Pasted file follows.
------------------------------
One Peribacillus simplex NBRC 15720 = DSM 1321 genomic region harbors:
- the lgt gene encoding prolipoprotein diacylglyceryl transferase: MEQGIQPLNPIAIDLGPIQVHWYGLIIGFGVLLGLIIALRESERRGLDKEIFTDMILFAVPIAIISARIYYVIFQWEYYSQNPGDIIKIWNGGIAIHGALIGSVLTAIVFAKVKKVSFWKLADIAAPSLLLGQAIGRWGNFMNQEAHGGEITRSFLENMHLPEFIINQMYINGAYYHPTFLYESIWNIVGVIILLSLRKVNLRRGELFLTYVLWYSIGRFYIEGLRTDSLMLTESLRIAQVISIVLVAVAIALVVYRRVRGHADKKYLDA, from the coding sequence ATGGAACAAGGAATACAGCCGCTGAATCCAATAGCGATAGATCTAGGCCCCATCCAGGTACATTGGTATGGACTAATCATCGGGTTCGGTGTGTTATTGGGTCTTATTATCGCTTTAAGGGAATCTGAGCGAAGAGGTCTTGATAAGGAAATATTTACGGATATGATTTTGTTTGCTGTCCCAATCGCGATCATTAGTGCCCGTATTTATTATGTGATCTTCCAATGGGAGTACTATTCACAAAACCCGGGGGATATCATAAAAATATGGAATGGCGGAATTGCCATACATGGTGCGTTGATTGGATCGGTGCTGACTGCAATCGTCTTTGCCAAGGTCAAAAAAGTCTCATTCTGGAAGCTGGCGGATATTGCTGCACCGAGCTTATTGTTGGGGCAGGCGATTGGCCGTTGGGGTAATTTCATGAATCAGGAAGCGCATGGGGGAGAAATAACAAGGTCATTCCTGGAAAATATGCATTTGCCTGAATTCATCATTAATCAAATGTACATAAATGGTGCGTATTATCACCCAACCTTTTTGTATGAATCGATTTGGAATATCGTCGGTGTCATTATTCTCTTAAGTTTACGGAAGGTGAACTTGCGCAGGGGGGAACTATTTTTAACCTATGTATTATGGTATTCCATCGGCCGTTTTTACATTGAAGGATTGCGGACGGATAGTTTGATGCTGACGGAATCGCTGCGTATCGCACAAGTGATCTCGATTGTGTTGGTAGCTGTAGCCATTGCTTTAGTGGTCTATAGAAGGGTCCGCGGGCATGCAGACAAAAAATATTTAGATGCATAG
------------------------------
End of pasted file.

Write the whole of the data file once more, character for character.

One Peribacillus simplex NBRC 15720 = DSM 1321 genomic region harbors:
- the lgt gene encoding prolipoprotein diacylglyceryl transferase: MEQGIQPLNPIAIDLGPIQVHWYGLIIGFGVLLGLIIALRESERRGLDKEIFTDMILFAVPIAIISARIYYVIFQWEYYSQNPGDIIKIWNGGIAIHGALIGSVLTAIVFAKVKKVSFWKLADIAAPSLLLGQAIGRWGNFMNQEAHGGEITRSFLENMHLPEFIINQMYINGAYYHPTFLYESIWNIVGVIILLSLRKVNLRRGELFLTYVLWYSIGRFYIEGLRTDSLMLTESLRIAQVISIVLVAVAIALVVYRRVRGHADKKYLDA, from the coding sequence ATGGAACAAGGAATACAGCCGCTGAATCCAATAGCGATAGATCTAGGCCCCATCCAGGTACATTGGTATGGACTAATCATCGGGTTCGGTGTGTTATTGGGTCTTATTATCGCTTTAAGGGAATCTGAGCGAAGAGGTCTTGATAAGGAAATATTTACGGATATGATTTTGTTTGCTGTCCCAATCGCGATCATTAGTGCCCGTATTTATTATGTGATCTTCCAATGGGAGTACTATTCACAAAACCCGGGGGATATCATAAAAATATGGAATGGCGGAATTGCCATACATGGTGCGTTGATTGGATCGGTGCTGACTGCAATCGTCTTTGCCAAGGTCAAAAAAGTCTCATTCTGGAAGCTGGCGGATATTGCTGCACCGAGCTTATTGTTGGGGCAGGCGATTGGCCGTTGGGGTAATTTCATGAATCAGGAAGCGCATGGGGGAGAAATAACAAGGTCATTCCTGGAAAATATGCATTTGCCTGAATTCATCATTAATCAAATGTACATAAATGGTGCGTATTATCACCCAACCTTTTTGTATGAATCGATTTGGAATATCGTCGGTGTCATTATTCTCTTAAGTTTACGGAAGGTGAACTTGCGCAGGGGGGAACTATTTTTAACCTATGTATTATGGTATTCCATCGGCCGTTTTTACATTGAAGGATTGCGGACGGATAGTTTGATGCTGACGGAATCGCTGCGTATCGCACAAGTGATCTCGATTGTGTTGGTAGCTGTAGCCATTGCTTTAGTGGTCTATAGAAGGGTCCGCGGGCATGCAGACAAAAAATATTTAGATGCATAG